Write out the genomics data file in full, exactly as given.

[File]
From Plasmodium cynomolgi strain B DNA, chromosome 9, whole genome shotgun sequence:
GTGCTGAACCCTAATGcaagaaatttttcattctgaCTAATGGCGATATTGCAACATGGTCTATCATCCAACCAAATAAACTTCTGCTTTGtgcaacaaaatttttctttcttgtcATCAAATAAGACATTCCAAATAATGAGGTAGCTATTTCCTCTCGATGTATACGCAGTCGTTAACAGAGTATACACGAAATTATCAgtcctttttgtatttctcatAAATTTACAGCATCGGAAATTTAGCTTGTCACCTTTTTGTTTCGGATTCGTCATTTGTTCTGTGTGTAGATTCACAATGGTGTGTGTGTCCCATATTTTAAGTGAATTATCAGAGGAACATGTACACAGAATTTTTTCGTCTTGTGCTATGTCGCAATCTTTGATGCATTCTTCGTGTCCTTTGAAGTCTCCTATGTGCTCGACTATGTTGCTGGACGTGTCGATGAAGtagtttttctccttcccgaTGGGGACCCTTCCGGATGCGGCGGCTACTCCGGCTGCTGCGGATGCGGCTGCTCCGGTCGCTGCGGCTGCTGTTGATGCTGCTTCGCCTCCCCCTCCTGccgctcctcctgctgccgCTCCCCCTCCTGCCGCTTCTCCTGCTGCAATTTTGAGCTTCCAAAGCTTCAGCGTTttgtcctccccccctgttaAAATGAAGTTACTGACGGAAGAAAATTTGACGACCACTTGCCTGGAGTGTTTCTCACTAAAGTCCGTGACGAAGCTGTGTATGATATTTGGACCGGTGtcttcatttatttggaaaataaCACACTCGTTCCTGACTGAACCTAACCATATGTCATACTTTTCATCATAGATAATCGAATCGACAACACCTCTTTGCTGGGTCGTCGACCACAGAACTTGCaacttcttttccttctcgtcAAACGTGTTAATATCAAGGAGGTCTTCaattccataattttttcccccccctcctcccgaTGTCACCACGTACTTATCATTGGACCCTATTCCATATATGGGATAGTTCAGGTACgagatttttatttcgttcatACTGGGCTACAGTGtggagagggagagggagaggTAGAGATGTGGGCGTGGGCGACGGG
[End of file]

From Plasmodium cynomolgi strain B DNA, chromosome 9, whole genome shotgun sequence:
GTGCTGAACCCTAATGcaagaaatttttcattctgaCTAATGGCGATATTGCAACATGGTCTATCATCCAACCAAATAAACTTCTGCTTTGtgcaacaaaatttttctttcttgtcATCAAATAAGACATTCCAAATAATGAGGTAGCTATTTCCTCTCGATGTATACGCAGTCGTTAACAGAGTATACACGAAATTATCAgtcctttttgtatttctcatAAATTTACAGCATCGGAAATTTAGCTTGTCACCTTTTTGTTTCGGATTCGTCATTTGTTCTGTGTGTAGATTCACAATGGTGTGTGTGTCCCATATTTTAAGTGAATTATCAGAGGAACATGTACACAGAATTTTTTCGTCTTGTGCTATGTCGCAATCTTTGATGCATTCTTCGTGTCCTTTGAAGTCTCCTATGTGCTCGACTATGTTGCTGGACGTGTCGATGAAGtagtttttctccttcccgaTGGGGACCCTTCCGGATGCGGCGGCTACTCCGGCTGCTGCGGATGCGGCTGCTCCGGTCGCTGCGGCTGCTGTTGATGCTGCTTCGCCTCCCCCTCCTGccgctcctcctgctgccgCTCCCCCTCCTGCCGCTTCTCCTGCTGCAATTTTGAGCTTCCAAAGCTTCAGCGTTttgtcctccccccctgttaAAATGAAGTTACTGACGGAAGAAAATTTGACGACCACTTGCCTGGAGTGTTTCTCACTAAAGTCCGTGACGAAGCTGTGTATGATATTTGGACCGGTGtcttcatttatttggaaaataaCACACTCGTTCCTGACTGAACCTAACCATATGTCATACTTTTCATCATAGATAATCGAATCGACAACACCTCTTTGCTGGGTCGTCGACCACAGAACTTGCaacttcttttccttctcgtcAAACGTGTTAATATCAAGGAGGTCTTCaattccataattttttcccccccctcctcccgaTGTCACCACGTACTTATCATTGGACCCTATTCCATATATGGGATAGTTCAGGTACgagatttttatttcgttcatACTGGGCTACAGTGtggagagggagagggagaggTAGAGATGTGGGCGTGGGCGACGGG